World Journal Weekly Q & A - June 27, 2010
Q & A 1. 2. 3.
USC Mother Has Been Living With Father In China For Past 10 Years And Her I-130 Petition Was Recently Denied - What Are The Options Now?
A U.S. citizen's daughter asks:
I am a green card holder through my husband and I am inquiring about my father who is in China. My mother is a U.S. citizen and her I-130 petition for Dad was recently denied by Immigration here because of confusion in her name. My mother has been living with my father in China for the past 10 years since she retired and is collecting Social Security. I myself am eligible for citizenship in about a year-and-a-half. As my mother makes very little money through her social security benefits, can I act as her financial co-sponsor since my income is over $70,000 per year?
Because your mother has been residing in China for such a long time, she would likely be eligible to petition for your father's permanent residence directly with the American consulate in China. She should of course straighten out the different name issue prior to filing and perhaps include an explanation. Your mother would have to show that she has permission to reside in China and has been doing so continuously for at least six months before filing the petition. I do note that she would have to finally file an I-864 affidavit of support in which she would have to prove that she has a domicile in the United States. Another choice for your mother is to petition for your father by filing the petition in the United States, having it approved by U.S.C.I.S. here, and then having it consular processed. Such would appear to be a longer process.
A further option would be for you to become a U.S. citizen and apply for your father. I imagine that you do not have a problem with different names, and questions concerning the affidavit of support would be much less given your financial status.
Denied LIFE Act Applicant Who Initially Sneaked Into The Country And Was Later Paroled Back In Wonders If He Can Get A Green Card Through Marriage To U.S. Citizen.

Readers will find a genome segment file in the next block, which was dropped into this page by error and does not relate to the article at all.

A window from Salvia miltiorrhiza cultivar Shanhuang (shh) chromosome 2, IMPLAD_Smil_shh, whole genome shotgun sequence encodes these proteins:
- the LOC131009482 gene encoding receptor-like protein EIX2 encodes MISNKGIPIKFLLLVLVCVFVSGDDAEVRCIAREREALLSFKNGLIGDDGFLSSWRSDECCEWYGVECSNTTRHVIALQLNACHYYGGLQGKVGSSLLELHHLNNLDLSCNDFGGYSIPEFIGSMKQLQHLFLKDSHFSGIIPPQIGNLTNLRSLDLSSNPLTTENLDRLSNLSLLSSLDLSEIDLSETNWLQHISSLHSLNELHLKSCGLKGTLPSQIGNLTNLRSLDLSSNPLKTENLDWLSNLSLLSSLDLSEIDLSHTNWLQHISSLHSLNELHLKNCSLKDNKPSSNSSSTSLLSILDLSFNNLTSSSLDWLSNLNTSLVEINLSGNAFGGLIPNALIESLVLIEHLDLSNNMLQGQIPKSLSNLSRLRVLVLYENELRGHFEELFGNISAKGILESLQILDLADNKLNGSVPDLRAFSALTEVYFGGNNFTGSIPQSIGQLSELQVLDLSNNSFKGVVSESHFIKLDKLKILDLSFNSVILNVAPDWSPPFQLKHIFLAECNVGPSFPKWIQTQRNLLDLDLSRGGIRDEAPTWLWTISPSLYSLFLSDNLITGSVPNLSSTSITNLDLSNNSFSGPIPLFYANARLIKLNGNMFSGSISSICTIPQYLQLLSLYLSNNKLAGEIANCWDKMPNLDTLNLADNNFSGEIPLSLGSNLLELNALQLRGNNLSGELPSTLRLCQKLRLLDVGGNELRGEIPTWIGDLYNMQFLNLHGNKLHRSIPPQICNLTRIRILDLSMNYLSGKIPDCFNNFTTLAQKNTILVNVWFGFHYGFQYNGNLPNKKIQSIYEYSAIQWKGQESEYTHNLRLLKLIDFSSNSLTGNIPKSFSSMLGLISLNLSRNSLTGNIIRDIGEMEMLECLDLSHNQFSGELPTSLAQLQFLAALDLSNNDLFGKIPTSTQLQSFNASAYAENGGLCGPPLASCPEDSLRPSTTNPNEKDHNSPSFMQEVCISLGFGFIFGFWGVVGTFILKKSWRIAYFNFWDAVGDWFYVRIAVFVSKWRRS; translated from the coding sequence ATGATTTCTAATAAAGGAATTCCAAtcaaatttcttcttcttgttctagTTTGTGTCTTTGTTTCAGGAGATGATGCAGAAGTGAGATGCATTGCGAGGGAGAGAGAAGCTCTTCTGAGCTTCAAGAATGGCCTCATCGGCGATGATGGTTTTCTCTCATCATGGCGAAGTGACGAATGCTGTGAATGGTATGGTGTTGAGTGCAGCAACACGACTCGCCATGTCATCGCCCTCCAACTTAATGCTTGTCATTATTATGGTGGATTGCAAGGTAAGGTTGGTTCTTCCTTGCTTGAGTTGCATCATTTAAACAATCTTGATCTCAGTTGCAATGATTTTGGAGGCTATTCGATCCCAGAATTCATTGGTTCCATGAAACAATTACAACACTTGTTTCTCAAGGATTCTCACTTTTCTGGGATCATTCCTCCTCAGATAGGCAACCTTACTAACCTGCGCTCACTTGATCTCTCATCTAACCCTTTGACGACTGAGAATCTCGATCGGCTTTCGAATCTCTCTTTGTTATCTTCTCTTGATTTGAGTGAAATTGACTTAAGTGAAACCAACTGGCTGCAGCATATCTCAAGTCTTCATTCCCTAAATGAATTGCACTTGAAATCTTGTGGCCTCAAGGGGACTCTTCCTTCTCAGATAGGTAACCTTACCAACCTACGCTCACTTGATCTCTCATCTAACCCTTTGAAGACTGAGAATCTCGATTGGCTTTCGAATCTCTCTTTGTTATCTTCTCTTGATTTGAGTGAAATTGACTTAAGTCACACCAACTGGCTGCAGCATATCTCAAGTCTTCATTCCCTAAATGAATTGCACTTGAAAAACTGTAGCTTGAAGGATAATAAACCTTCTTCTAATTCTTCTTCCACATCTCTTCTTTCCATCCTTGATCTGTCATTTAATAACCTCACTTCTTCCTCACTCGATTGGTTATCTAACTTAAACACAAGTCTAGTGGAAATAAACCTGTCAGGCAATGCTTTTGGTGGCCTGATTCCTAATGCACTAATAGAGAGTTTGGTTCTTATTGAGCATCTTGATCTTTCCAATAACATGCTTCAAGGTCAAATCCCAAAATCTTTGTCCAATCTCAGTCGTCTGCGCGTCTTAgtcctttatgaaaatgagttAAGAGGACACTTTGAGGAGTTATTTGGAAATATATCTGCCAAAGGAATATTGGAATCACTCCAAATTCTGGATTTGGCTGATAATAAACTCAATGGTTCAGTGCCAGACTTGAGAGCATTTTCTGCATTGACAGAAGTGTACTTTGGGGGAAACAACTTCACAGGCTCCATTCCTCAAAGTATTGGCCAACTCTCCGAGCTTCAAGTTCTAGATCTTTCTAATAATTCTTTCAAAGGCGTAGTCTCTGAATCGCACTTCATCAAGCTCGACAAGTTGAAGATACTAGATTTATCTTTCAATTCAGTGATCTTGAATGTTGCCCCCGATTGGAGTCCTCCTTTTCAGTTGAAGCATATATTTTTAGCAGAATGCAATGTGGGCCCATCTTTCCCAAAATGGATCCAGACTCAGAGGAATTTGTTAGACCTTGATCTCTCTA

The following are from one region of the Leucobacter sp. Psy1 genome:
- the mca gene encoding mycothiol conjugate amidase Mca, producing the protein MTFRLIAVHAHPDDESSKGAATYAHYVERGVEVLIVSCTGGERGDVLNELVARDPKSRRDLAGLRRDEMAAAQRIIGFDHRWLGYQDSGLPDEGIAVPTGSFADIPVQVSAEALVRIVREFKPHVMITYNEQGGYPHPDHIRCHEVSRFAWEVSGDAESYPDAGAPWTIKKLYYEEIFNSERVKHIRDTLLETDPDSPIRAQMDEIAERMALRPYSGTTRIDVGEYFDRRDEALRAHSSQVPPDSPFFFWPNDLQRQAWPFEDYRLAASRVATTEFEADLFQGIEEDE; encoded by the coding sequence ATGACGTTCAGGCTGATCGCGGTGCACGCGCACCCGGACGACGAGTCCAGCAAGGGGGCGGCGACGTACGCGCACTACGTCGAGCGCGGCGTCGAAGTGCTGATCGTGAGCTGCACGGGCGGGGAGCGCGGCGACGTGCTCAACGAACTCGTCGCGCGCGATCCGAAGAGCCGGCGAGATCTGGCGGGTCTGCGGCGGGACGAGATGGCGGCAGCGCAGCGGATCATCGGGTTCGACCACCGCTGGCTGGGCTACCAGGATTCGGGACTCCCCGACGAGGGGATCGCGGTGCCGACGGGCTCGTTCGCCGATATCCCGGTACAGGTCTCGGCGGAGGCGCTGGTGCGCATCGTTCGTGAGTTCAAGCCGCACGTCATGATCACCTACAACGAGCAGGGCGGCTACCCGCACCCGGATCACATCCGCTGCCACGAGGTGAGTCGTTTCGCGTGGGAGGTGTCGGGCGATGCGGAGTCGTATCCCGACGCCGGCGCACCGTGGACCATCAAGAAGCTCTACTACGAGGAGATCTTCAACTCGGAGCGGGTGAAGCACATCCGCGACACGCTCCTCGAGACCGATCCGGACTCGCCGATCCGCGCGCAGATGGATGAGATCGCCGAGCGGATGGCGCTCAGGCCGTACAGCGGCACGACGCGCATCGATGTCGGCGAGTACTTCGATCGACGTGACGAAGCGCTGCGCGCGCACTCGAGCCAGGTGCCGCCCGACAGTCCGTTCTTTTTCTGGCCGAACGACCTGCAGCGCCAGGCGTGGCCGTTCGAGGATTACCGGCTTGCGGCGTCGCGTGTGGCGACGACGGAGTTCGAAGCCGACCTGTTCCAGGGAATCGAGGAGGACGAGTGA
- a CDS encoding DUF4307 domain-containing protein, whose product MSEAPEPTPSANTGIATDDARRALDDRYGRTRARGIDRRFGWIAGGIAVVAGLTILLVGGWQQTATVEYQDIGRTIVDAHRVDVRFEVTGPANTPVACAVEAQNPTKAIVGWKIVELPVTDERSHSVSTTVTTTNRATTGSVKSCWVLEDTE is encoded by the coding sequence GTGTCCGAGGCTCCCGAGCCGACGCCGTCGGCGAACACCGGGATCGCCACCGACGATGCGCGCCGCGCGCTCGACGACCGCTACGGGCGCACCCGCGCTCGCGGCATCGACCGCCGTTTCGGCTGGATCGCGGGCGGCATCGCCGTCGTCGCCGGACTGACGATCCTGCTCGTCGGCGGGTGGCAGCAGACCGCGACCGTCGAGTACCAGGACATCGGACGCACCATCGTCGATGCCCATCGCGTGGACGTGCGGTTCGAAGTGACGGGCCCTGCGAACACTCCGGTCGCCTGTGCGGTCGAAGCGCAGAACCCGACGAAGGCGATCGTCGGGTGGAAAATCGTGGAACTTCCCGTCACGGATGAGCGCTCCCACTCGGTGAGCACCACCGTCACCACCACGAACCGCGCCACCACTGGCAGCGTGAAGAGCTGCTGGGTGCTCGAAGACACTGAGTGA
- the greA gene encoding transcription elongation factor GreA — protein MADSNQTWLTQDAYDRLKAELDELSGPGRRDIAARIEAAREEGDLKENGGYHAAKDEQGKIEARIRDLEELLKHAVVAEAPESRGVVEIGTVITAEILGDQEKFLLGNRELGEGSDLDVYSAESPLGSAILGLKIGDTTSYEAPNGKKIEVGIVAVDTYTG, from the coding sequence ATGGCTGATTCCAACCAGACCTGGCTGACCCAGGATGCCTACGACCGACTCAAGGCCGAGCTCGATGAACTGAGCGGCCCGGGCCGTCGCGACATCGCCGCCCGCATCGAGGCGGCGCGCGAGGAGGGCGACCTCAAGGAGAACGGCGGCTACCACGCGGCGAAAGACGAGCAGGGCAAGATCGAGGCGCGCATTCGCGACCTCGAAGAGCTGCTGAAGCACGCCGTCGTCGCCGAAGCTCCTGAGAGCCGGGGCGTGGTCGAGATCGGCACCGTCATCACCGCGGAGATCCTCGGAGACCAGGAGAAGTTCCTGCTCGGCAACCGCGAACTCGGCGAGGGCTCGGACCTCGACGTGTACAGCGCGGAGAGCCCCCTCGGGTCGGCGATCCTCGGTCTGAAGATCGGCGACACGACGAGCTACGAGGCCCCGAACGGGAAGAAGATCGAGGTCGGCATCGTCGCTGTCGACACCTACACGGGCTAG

An illegal immigrant asks:
I sneaked into the United States and applied for temporary permanent residence under the LIFE Act for persons who were illegal by January 1, 1982. When my application was pending, I applied for and received an advance parole to return home because my mother was very sick. I was paroled back to the United States in 2006 and my LIFE Act application was denied in 2007. Now I have a U.S. citizen girlfriend and we want to get married. If I do this, is it possible for me to get my green card?
As you returned to the United States under parole status, you are technically eligible for adjustment of status as an individual who has been either inspected and admitted or paroled. As you were illegal in the U.S. for a number of years, your having left the U.S. under parole (although given to you by U.S.C.I.S.) subjects you to the 10 year bar imposed by the Illegal Immigration Reform and Immigrant Responsibility Act (IIRIRA) of 1996 for having remained in the U.S. for one year illegally after April 1, 1997. You will require a waiver of the bar through a filing of I-601 waiver of grounds of excludability in which you will have to show that your return to your home country would cause extreme hardship to your wife. I do note that in these situations, it has been our experience that having a child or two born of the relationship would assist you in increasing the amount of hardship that your wife would have if you had to return home.
My USC Husband Died In 2009 And My Case Was Denied In 2008- What Can I Do Now?
My American husband passed away in July 2009, and I wonder whether I am still eligible to obtain my permanent residence through his sponsorship. We married in 2005 and he petitioned for me and we attended two interviews with Immigration, but I never got the green card. I never had anything approved except for my employment authorization card. We never separated but moved a number of times. On checking with Immigration lately, I was told that my case had been denied in 2008. I also hear that there was a new law passed last year that could help people in my situation. Can you tell me how?
With the passage of the Department of Homeland Security Appropriations Act for fiscal year 2010, the "Widow penalty" whereby spouses of U.S. citizens faced automatic denial of the visa petition if the death of the spouse occurred prior to adjudication and prior to two years of marriage was ended. The legislation affects any visa petition or adjustment application pending on or after the date of enactment. U.S.C.I.S. stressed in the interoffice memorandum by Donald Neufeld, its Acting Associate Director for Domestic Operations, on December 2, 2009, that the only issue resolved by the law is that the death of the citizen spouse, by itself, does not make the widow ineligible for immediate relative classification. Where the citizen passed away before the enactment date (October 28, 2009) and did not have a petition pending (as appears to be your case), the widow(er) can file a form I-360 petition for Amerasian, widow(er) of U.S.C. or special immigrant by October 28, 2011, but must still establish that the marriage was a bonafide marriage and not an arrangement solely to confer immigration benefits on the alien. The benefit is also not available to a widow or widower who was legally separated, which does not appear to be your case.